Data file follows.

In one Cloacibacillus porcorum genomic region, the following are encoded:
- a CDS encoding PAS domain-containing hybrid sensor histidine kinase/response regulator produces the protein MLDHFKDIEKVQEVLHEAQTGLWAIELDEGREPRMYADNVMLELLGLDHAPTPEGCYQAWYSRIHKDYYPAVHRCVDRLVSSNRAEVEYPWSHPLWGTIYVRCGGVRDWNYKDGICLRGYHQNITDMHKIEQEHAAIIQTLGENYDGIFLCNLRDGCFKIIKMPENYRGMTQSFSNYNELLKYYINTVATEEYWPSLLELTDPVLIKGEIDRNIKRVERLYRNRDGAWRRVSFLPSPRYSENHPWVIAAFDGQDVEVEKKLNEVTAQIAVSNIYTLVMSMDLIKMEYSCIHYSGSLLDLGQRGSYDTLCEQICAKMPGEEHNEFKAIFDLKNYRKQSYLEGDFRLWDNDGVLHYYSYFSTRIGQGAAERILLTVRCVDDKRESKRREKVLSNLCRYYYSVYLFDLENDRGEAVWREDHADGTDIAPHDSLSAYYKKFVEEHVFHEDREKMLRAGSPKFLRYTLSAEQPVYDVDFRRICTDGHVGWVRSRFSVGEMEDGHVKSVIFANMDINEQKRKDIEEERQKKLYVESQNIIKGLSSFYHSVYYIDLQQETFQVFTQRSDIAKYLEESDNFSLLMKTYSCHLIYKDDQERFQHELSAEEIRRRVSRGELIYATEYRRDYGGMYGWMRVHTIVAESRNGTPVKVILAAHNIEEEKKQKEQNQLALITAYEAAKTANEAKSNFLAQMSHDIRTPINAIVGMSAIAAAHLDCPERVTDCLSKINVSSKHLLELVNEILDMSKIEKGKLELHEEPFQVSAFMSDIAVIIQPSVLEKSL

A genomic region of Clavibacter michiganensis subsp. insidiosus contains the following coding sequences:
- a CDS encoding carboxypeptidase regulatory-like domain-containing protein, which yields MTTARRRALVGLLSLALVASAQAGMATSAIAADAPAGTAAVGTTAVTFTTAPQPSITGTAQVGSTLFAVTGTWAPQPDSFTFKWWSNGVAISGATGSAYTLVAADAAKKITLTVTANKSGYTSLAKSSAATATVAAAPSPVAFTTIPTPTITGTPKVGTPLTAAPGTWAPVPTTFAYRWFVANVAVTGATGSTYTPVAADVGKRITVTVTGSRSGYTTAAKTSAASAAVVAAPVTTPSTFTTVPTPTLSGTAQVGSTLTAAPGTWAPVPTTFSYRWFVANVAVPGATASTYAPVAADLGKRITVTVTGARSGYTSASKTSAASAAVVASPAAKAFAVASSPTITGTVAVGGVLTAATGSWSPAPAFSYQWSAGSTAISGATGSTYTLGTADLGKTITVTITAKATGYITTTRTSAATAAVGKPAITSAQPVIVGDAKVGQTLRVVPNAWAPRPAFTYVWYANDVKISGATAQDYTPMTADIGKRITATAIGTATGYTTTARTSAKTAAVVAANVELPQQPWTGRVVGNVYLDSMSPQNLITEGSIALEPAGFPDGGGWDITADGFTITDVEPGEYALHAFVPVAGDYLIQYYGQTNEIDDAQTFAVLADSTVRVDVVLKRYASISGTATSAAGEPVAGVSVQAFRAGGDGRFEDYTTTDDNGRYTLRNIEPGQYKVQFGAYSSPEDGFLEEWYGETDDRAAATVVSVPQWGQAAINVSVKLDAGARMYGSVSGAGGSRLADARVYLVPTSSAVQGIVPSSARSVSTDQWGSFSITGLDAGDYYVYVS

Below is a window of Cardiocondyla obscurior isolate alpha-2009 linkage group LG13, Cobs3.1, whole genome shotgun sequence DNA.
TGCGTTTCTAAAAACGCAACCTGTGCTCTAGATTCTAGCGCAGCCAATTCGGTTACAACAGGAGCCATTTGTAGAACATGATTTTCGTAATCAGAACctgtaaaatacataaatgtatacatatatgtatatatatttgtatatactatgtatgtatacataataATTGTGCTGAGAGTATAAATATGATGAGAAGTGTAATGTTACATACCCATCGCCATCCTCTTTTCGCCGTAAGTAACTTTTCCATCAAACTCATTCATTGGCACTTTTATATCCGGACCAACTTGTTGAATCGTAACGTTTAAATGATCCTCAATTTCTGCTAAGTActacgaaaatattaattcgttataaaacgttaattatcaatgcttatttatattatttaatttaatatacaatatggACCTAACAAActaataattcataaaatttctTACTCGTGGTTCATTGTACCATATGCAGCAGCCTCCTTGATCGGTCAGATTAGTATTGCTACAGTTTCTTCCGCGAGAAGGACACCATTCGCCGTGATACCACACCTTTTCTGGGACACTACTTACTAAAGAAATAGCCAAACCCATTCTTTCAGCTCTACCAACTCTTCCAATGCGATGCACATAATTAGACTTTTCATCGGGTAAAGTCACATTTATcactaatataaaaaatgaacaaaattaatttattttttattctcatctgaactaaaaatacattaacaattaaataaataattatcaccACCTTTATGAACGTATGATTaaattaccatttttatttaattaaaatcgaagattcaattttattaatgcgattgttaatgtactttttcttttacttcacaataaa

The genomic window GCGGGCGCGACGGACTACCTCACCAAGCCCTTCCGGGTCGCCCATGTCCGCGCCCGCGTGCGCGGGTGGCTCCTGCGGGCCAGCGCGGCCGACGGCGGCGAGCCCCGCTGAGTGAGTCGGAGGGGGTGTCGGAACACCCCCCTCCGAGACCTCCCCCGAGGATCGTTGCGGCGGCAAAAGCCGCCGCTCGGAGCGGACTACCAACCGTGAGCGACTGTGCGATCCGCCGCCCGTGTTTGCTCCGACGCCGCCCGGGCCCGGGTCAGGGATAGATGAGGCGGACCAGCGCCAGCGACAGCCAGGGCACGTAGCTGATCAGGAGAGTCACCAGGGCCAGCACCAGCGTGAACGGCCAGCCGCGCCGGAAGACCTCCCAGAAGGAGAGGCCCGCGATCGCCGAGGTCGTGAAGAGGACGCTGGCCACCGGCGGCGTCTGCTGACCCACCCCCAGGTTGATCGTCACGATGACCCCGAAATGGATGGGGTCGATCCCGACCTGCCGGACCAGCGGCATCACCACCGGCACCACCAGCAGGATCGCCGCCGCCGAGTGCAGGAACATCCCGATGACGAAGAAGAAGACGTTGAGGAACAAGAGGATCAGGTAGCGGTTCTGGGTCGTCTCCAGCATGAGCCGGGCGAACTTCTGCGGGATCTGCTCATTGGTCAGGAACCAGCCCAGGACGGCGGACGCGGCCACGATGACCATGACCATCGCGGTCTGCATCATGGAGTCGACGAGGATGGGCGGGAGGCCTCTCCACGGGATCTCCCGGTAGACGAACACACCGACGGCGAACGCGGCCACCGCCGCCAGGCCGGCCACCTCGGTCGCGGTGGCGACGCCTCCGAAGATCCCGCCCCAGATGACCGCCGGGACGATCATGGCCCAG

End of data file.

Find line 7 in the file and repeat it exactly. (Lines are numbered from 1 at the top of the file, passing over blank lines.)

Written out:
The genomic window GCGGGCGCGACGGACTACCTCACCAAGCCCTTCCGGGTCGCCCATGTCCGCGCCCGCGTGCGCGGGTGGCTCCTGCGGGCCAGCGCGGCCGACGGCGGCGAGCCCCGCTGAGTGAGTCGGAGGGGGTGTCGGAACACCCCCCTCCGAGACCTCCCCCGAGGATCGTTGCGGCGGCAAAAGCCGCCGCTCGGAGCGGACTACCAACCGTGAGCGACTGTGCGATCCGCCGCCCGTGTTTGCTCCGACGCCGCCCGGGCCCGGGTCAGGGATAGATGAGGCGGACCAGCGCCAGCGACAGCCAGGGCACGTAGCTGATCAGGAGAGTCACCAGGGCCAGCACCAGCGTGAACGGCCAGCCGCGCCGGAAGACCTCCCAGAAGGAGAGGCCCGCGATCGCCGAGGTCGTGAAGAGGACGCTGGCCACCGGCGGCGTCTGCTGACCCACCCCCAGGTTGATCGTCACGATGACCCCGAAATGGATGGGGTCGATCCCGACCTGCCGGACCAGCGGCATCACCACCGGCACCACCAGCAGGATCGCCGCCGCCGAGTGCAGGAACATCCCGATGACGAAGAAGAAGACGTTGAGGAACAAGAGGATCAGGTAGCGGTTCTGGGTCGTCTCCAGCATGAGCCGGGCGAACTTCTGCGGGATCTGCTCATTGGTCAGGAACCAGCCCAGGACGGCGGACGCGGCCACGATGACCATGACCATCGCGGTCTGCATCATGGAGTCGACGAGGATGGGCGGGAGGCCTCTCCACGGGATCTCCCGGTAGACGAACACACCGACGGCGAACGCGGCCACCGCCGCCAGGCCGGCCACCTCGGTCGCGGTGGCGACGCCTCCGAAGATCCCGCCCCAGATGACCGCCGGGACGATCATGGCCCAG